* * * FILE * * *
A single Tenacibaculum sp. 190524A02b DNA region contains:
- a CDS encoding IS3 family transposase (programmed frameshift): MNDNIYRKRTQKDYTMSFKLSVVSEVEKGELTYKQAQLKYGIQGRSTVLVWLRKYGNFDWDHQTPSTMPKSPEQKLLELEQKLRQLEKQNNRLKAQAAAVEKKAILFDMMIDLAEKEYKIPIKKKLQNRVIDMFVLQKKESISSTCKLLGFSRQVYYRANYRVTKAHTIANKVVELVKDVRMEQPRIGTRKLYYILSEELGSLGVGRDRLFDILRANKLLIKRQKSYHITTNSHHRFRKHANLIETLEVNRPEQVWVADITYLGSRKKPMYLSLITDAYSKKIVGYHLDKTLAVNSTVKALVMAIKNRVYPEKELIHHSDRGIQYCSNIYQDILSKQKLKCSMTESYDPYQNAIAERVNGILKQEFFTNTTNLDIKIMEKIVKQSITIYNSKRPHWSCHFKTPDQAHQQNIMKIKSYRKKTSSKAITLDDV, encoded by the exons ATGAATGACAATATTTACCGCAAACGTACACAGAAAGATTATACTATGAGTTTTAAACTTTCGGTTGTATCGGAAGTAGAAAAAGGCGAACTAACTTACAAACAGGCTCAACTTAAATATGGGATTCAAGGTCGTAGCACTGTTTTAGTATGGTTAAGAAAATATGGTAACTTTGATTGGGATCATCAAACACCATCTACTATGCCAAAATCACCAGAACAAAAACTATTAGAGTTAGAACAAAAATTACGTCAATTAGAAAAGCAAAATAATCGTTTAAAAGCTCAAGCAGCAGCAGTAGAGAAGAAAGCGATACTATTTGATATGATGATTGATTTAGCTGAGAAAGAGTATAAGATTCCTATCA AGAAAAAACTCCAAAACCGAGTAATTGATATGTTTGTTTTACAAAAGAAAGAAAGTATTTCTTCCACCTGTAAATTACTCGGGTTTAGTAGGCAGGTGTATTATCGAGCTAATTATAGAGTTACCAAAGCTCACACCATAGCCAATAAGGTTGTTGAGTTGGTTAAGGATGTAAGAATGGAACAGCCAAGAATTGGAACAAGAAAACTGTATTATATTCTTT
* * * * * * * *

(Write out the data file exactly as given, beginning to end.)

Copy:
A single Tenacibaculum sp. 190524A02b DNA region contains:
- a CDS encoding IS3 family transposase (programmed frameshift): MNDNIYRKRTQKDYTMSFKLSVVSEVEKGELTYKQAQLKYGIQGRSTVLVWLRKYGNFDWDHQTPSTMPKSPEQKLLELEQKLRQLEKQNNRLKAQAAAVEKKAILFDMMIDLAEKEYKIPIKKKLQNRVIDMFVLQKKESISSTCKLLGFSRQVYYRANYRVTKAHTIANKVVELVKDVRMEQPRIGTRKLYYILSEELGSLGVGRDRLFDILRANKLLIKRQKSYHITTNSHHRFRKHANLIETLEVNRPEQVWVADITYLGSRKKPMYLSLITDAYSKKIVGYHLDKTLAVNSTVKALVMAIKNRVYPEKELIHHSDRGIQYCSNIYQDILSKQKLKCSMTESYDPYQNAIAERVNGILKQEFFTNTTNLDIKIMEKIVKQSITIYNSKRPHWSCHFKTPDQAHQQNIMKIKSYRKKTSSKAITLDDV, encoded by the exons ATGAATGACAATATTTACCGCAAACGTACACAGAAAGATTATACTATGAGTTTTAAACTTTCGGTTGTATCGGAAGTAGAAAAAGGCGAACTAACTTACAAACAGGCTCAACTTAAATATGGGATTCAAGGTCGTAGCACTGTTTTAGTATGGTTAAGAAAATATGGTAACTTTGATTGGGATCATCAAACACCATCTACTATGCCAAAATCACCAGAACAAAAACTATTAGAGTTAGAACAAAAATTACGTCAATTAGAAAAGCAAAATAATCGTTTAAAAGCTCAAGCAGCAGCAGTAGAGAAGAAAGCGATACTATTTGATATGATGATTGATTTAGCTGAGAAAGAGTATAAGATTCCTATCA AGAAAAAACTCCAAAACCGAGTAATTGATATGTTTGTTTTACAAAAGAAAGAAAGTATTTCTTCCACCTGTAAATTACTCGGGTTTAGTAGGCAGGTGTATTATCGAGCTAATTATAGAGTTACCAAAGCTCACACCATAGCCAATAAGGTTGTTGAGTTGGTTAAGGATGTAAGAATGGAACAGCCAAGAATTGGAACAAGAAAACTGTATTATATTCTTT